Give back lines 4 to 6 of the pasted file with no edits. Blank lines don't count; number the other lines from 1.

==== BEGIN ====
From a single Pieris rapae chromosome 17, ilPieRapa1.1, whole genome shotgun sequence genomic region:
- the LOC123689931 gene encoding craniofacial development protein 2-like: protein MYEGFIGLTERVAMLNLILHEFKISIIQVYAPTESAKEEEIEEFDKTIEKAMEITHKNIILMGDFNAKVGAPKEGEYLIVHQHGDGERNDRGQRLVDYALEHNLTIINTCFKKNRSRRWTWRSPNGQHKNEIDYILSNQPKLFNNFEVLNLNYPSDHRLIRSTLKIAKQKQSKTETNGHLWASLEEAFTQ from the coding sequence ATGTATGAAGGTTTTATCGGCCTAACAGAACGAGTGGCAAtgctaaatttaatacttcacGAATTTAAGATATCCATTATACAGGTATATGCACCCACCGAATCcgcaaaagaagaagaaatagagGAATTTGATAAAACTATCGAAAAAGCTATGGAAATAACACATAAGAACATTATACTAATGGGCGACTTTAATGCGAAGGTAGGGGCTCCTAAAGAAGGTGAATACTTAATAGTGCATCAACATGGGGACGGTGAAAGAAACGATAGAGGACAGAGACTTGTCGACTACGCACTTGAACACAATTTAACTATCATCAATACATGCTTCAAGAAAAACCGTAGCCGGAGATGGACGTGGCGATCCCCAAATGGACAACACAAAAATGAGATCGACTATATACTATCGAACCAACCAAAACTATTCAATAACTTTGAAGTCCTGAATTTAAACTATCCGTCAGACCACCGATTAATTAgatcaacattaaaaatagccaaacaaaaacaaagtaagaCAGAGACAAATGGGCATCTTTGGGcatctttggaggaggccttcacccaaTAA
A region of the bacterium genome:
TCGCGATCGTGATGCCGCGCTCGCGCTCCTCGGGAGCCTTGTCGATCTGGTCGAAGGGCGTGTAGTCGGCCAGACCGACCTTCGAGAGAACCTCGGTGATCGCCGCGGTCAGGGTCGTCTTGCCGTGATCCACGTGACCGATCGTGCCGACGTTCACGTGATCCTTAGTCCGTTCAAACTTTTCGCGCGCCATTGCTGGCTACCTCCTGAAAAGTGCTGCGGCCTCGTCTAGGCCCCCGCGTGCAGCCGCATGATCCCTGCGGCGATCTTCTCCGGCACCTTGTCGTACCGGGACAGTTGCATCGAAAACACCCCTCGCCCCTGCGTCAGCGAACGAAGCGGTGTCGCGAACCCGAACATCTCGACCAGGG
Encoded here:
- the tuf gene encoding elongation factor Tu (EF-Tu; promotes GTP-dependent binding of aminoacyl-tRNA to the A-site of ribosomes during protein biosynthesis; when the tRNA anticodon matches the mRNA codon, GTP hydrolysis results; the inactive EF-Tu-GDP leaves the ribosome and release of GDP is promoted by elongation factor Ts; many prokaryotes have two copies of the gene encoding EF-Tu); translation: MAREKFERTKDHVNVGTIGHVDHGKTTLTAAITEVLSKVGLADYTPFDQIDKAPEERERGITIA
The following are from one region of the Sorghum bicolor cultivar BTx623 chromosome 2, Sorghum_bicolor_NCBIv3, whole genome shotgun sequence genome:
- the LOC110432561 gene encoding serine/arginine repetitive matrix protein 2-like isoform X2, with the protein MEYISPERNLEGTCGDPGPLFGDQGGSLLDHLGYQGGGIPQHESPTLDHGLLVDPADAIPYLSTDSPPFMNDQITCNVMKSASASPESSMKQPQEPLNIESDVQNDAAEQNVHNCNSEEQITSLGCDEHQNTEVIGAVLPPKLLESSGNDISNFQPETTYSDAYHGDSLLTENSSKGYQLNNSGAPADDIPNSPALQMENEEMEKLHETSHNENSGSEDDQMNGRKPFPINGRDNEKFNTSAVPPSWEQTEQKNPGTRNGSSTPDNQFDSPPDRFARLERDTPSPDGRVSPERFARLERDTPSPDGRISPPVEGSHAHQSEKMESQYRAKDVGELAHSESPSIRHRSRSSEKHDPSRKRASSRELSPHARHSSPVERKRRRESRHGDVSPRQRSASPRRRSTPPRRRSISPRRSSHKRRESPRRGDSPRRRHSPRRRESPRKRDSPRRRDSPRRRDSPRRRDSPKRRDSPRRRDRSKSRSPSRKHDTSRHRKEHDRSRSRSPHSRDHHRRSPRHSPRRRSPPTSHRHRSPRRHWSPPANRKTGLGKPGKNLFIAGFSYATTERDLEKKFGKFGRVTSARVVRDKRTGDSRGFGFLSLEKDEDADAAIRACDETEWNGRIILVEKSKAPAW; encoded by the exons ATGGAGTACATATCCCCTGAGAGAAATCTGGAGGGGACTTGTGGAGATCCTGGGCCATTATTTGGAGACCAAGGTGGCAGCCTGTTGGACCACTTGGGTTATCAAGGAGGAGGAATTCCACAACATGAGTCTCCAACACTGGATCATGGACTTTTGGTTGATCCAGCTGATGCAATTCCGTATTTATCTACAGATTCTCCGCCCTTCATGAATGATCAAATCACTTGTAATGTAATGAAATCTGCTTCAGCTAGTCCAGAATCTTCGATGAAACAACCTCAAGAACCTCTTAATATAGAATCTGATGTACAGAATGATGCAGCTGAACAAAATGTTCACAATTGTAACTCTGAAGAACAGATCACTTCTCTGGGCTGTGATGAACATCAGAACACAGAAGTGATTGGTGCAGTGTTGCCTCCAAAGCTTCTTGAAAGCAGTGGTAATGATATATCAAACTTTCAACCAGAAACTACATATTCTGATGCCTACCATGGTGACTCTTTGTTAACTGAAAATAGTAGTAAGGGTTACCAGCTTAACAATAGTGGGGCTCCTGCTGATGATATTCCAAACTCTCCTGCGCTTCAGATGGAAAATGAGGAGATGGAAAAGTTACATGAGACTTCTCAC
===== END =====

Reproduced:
TCGCGATCGTGATGCCGCGCTCGCGCTCCTCGGGAGCCTTGTCGATCTGGTCGAAGGGCGTGTAGTCGGCCAGACCGACCTTCGAGAGAACCTCGGTGATCGCCGCGGTCAGGGTCGTCTTGCCGTGATCCACGTGACCGATCGTGCCGACGTTCACGTGATCCTTAGTCCGTTCAAACTTTTCGCGCGCCATTGCTGGCTACCTCCTGAAAAGTGCTGCGGCCTCGTCTAGGCCCCCGCGTGCAGCCGCATGATCCCTGCGGCGATCTTCTCCGGCACCTTGTCGTACCGGGACAGTTGCATCGAAAACACCCCTCGCCCCTGCGTCAGCGAACGAAGCGGTGTCGCGAACCCGAACATCTCGACCAGGG
Encoded here:
- the tuf gene encoding elongation factor Tu (EF-Tu; promotes GTP-dependent binding of aminoacyl-tRNA to the A-site of ribosomes during protein biosynthesis; when the tRNA anticodon matches the mRNA codon, GTP hydrolysis results; the inactive EF-Tu-GDP leaves the ribosome and release of GDP is promoted by elongation factor Ts; many prokaryotes have two copies of the gene encoding EF-Tu); translation: MAREKFERTKDHVNVGTIGHVDHGKTTLTAAITEVLSKVGLADYTPFDQIDKAPEERERGITIA